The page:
Also available: The “American Masters” documentary “Keith Haring: Street Art Boy” (PBS) examines the life and work of the pioneering street artist whose bold graphics injected both joy and defiance into the AIDS era; Los Angeles baseball fans in particular will want to remember the good times with “World Series 2020” (Shout Factory); “Michael Smerconish: Things I Wish I Knew Before I Started Talking” (Virgil/Kino Lorber) sees the radio host looking back on three decades on the air and examining the USA’s bitterly divided politics; Laika and the other canine cosmonauts get their close-up in “Space Dogs” (Icarus Films Home Video).
“White Riot” (Film Movement) recalls the late-70s clash between punks and Britain’s racist, fascist National Front party; Jon Brewer’s authorized portrait “Chuck Berry: The Original King of Rock and Roll” (MVD Visual) features never-before-seen photos and footage of Berry and the Beatles, the Rolling Stones, Etta James, Bo Diddley, and many more; “Happy Happy Joy Joy: The Ren & Stimpy Story” (Gravitas/Kino Lorber) celebrates the bold animated series but skirts around any behind-the-scenes controversies.
Author Bret Easton Ellis and director Tim Hunter (“River’s Edge”) team up for the serial-killer saga “Smiley Face Killers” (Lionsgate), starring Ronen Rubinstein (“911: Lone Star”) as a college student who fears he may be the next victim of a mysterious hooded figure (Crispin Glover) who may be behind the drowning deaths of multiple male undergrads.
Also available: A fixture of many Top 10 lists this year, Brandon Cronenberg’s “Possessor Uncut” (Well Go USA Entertainment) stars Andrea Riseborough, Christopher Abbott and Jennifer Jason Leigh; 1980s beefcake doesn’t come much cheesier than “The Barbarians” (Kino Lorber Studio Classics), starring bodybuilding twins Peter and David Paul; an unseen evil entity consumes the lives of a grieving family in “The Dark and the Wicked” (Shudder/RLJE); “Echo Boomers” (Saban/Paramount) features Patrick Schwarzenegger, Michael Shannon and Lesley Ann Warren in a twisty crime tale.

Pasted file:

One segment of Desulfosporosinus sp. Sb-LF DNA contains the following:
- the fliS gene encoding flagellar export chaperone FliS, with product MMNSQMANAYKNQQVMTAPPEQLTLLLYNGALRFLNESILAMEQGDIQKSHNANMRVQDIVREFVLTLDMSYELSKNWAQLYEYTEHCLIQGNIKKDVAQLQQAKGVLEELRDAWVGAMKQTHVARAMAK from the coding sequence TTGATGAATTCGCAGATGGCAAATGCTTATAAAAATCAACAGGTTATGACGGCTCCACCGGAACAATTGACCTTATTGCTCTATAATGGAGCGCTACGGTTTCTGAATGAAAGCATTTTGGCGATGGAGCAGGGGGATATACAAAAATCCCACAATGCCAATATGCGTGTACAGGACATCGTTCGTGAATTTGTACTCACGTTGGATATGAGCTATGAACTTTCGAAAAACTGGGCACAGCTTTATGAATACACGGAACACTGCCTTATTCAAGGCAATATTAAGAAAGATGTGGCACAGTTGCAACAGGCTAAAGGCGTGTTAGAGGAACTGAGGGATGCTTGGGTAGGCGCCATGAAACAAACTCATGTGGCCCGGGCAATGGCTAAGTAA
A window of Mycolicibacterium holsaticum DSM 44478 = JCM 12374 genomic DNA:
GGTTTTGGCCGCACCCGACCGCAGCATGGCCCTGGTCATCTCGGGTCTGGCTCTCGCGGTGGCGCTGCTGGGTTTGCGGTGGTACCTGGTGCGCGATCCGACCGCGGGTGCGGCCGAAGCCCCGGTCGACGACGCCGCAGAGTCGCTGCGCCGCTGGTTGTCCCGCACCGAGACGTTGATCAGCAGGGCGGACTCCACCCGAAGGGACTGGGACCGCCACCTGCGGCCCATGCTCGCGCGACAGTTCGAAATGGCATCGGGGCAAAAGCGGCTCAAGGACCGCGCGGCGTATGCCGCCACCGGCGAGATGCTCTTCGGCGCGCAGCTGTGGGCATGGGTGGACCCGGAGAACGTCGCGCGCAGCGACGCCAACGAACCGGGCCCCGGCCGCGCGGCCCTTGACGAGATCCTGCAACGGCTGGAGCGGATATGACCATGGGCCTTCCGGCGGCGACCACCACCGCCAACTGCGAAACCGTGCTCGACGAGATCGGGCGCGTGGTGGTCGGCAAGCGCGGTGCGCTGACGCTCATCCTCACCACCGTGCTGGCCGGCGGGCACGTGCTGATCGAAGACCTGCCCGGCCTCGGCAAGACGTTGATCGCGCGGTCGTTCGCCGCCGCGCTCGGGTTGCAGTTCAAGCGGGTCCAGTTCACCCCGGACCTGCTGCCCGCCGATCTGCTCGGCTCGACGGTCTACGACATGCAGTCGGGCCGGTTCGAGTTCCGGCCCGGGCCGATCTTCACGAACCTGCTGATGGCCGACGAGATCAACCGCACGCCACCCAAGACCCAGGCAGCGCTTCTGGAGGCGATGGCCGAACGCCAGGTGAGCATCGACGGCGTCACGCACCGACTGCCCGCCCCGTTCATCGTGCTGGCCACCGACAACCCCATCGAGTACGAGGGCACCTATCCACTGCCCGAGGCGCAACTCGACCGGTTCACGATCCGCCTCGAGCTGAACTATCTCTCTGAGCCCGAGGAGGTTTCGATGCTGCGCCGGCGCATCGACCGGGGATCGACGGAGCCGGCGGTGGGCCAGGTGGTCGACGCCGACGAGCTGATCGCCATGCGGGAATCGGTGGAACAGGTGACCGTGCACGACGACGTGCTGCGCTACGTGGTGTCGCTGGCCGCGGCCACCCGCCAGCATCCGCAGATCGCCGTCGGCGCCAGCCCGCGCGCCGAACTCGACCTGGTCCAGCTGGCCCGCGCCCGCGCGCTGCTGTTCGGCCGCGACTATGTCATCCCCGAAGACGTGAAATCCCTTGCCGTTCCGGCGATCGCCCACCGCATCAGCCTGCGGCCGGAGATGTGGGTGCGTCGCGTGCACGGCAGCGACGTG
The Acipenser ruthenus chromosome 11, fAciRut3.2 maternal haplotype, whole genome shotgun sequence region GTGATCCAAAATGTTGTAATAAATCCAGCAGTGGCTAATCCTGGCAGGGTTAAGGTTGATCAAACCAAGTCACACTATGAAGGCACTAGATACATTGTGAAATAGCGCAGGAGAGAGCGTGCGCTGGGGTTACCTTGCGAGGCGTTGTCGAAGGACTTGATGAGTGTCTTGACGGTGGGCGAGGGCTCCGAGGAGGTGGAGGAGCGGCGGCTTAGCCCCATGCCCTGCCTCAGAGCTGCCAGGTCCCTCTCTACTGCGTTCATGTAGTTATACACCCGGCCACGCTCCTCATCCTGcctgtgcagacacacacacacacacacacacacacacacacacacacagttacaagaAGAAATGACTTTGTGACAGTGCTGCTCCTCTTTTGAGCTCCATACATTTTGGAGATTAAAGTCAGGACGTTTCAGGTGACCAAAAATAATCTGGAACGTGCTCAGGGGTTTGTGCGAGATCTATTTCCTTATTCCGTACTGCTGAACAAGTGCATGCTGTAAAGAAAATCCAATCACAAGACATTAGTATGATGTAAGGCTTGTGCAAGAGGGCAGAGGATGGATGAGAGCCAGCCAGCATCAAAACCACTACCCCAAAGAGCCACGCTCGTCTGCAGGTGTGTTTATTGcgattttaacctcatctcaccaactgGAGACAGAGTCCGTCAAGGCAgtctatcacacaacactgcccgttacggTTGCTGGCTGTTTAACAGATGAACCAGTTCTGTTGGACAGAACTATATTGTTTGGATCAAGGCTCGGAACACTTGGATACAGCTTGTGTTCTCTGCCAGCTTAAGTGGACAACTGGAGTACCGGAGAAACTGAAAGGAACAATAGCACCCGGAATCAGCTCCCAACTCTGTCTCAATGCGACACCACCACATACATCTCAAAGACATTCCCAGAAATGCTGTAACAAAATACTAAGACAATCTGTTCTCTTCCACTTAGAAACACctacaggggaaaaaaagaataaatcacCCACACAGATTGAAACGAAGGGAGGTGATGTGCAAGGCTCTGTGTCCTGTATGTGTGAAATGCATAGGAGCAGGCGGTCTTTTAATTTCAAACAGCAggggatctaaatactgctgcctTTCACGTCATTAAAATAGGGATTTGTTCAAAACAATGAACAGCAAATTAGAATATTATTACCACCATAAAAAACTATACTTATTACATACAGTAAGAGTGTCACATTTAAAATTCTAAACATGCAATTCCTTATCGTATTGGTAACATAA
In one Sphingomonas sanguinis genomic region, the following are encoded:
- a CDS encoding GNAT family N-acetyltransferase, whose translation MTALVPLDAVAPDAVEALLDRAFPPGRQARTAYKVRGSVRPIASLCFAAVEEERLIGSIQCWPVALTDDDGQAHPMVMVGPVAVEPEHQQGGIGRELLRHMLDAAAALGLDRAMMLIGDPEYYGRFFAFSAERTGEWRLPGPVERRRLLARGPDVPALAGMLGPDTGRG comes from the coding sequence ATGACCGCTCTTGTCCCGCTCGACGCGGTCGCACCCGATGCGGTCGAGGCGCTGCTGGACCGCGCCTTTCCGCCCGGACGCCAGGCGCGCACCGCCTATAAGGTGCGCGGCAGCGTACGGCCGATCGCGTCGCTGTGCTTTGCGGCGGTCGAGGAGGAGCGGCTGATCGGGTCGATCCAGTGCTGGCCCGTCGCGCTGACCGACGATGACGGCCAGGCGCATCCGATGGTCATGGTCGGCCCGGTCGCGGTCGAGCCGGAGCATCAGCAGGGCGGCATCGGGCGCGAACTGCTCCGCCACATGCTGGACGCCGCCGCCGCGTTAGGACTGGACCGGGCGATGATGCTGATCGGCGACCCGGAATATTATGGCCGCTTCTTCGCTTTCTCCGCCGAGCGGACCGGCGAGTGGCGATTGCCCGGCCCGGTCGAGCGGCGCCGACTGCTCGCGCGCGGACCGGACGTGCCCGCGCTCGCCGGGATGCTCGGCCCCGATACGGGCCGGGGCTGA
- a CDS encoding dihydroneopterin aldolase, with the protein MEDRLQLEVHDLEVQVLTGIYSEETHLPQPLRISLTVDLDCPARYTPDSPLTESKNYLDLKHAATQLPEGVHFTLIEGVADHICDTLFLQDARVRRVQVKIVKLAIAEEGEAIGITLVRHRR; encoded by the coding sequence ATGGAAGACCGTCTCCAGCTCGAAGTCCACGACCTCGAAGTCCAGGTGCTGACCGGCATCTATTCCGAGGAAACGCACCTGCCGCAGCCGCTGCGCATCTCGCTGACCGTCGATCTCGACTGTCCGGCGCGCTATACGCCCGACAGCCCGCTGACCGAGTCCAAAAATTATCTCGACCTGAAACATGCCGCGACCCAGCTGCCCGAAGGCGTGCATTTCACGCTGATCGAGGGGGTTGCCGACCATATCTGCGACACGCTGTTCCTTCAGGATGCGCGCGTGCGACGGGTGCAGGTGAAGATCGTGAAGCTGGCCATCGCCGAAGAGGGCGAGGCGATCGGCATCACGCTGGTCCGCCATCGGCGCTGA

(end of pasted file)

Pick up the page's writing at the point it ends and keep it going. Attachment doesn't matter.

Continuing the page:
Mobsters and money lead to a violent clash in “The Tax Collector” (RLJE Films), from “Suicide Squad” director David Ayer; Italian chiller “Panic” (Code Red) pits an English town against a science experiment gone horribly wrong; the very first Hammer horror film, 1957’s “The Curse of Frankenstein” (Warner Archive Collection) gets a 4K restoration in this new Blu-ray release.
The new “Dune” may have been pushed to 2021, but your giant-worm needs are fulfilled in a lavish new release of “Tremors” (Arrow Video) in 4K with tons of new extras; they’re both in supporting roles, but Nicolas Cage and Tony Jaa in a movie where “Jiu Jitsu” (The Avenue/Paramount) fighters face off against aliens has to be some kind of blackout-bingo win for genre fans; 1958 creature-feature “Giant from the Unknown” (The Film Detective) gets a limited edition 4K collector’s box set; if you miss those oversized VHS boxes, get your hands on the new Blu-ray release of horror cult fave “Tourist Trap” (Full Moon).